Party strategists also knew it would be hard to engage many in their base — younger, Black, Latino voters — who tend to pay less attention to elections like last Saturday’s.

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“There are a lot of presidential-year-only voters,” said Lisa Turner, a resident of the district and state director of the Lone Star Project, a Democratic political action committee. “It’s super hard to get them to turn out for a gubernatorial election, let alone a special.”

Every 10 years, states must redraw congressional districts. Republicans control that process in more states than Democrats, giving the GOP the advantage.

Still, the paltry numbers should at the least give Democrats pause.

Some thought there might be an anti-GOP backlash after the Jan. 6 insurrection at the U.S. Capitol and a winter storm that overwhelmed the state’s electricity grid and left millions of Texans shivering in the dark. It was hardly the finest hour for the state’s Republican leadership.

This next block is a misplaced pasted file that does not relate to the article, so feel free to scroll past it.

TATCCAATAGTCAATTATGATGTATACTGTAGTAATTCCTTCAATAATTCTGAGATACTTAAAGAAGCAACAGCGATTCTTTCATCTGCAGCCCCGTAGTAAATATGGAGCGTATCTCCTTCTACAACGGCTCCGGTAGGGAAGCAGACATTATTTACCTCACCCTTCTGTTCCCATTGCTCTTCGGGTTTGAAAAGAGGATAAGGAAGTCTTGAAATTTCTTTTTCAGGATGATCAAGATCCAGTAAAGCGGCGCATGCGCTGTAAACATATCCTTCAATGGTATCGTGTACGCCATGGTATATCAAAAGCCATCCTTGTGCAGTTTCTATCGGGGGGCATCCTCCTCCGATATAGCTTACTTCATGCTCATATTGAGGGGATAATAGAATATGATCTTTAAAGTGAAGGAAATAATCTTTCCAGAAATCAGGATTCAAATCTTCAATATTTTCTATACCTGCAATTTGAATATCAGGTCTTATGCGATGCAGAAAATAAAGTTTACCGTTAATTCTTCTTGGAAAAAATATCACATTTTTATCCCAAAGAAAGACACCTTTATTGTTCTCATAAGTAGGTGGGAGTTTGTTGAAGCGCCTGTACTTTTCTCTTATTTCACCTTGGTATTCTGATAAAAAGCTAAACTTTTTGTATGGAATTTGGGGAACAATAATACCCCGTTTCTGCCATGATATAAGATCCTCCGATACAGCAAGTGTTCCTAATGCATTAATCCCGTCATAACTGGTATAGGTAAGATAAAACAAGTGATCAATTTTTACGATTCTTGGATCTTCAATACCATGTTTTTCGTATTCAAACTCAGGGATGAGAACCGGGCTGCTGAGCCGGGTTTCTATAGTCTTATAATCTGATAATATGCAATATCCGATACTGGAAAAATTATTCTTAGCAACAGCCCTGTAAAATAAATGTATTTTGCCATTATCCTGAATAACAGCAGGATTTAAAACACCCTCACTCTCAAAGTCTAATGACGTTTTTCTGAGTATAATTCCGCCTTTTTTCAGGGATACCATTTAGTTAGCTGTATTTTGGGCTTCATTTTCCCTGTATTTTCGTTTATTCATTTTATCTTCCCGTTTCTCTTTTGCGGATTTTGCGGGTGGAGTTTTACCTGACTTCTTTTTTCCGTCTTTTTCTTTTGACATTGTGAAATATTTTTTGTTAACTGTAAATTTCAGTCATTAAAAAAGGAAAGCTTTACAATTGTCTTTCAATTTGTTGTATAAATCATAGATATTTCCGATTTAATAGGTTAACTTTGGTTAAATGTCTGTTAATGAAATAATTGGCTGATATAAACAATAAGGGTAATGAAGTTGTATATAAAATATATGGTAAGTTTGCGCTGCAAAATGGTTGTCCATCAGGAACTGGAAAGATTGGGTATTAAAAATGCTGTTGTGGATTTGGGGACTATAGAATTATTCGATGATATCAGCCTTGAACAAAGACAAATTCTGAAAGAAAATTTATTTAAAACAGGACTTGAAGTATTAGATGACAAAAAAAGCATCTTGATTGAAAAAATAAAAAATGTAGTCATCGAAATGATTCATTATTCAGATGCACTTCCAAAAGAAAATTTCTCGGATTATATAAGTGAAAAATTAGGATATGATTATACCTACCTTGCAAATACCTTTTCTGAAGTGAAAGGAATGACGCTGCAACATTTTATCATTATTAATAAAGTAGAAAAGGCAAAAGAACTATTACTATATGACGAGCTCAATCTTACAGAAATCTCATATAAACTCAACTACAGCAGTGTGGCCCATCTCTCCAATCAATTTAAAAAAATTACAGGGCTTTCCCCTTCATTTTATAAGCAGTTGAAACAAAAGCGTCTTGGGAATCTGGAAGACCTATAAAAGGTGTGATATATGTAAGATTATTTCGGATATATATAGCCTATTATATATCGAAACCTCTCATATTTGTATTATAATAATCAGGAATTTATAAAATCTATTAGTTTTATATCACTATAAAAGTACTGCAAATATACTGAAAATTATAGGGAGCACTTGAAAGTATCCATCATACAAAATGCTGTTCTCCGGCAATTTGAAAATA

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Nevertheless, GOP candidates won 62% of last week’s vote, and Democrats under 40%. Moreover, fewer than 80,000 ballots were cast, a steep decline from nearly 340,000 in November.

Heading into 2022, Republicans have history on their side: Since World War II, presidents have lost an average of 27 seats in their first midterm elections. The GOP will also have an upper hand in the redrawing of congressional boundaries, as they control the process in several states, including Texas. By some calculations, Republicans could secure the House majority, or least come close to gaining the handful of seats needed, through the redistricting process alone.

That means Democrats will need a whopping turnout, and have to hope that Saturday’s results were an anomaly and not a portent of things to come.

Otherwise — cue Willie Nelson — there will be a lot more blue eyes crying in the rain.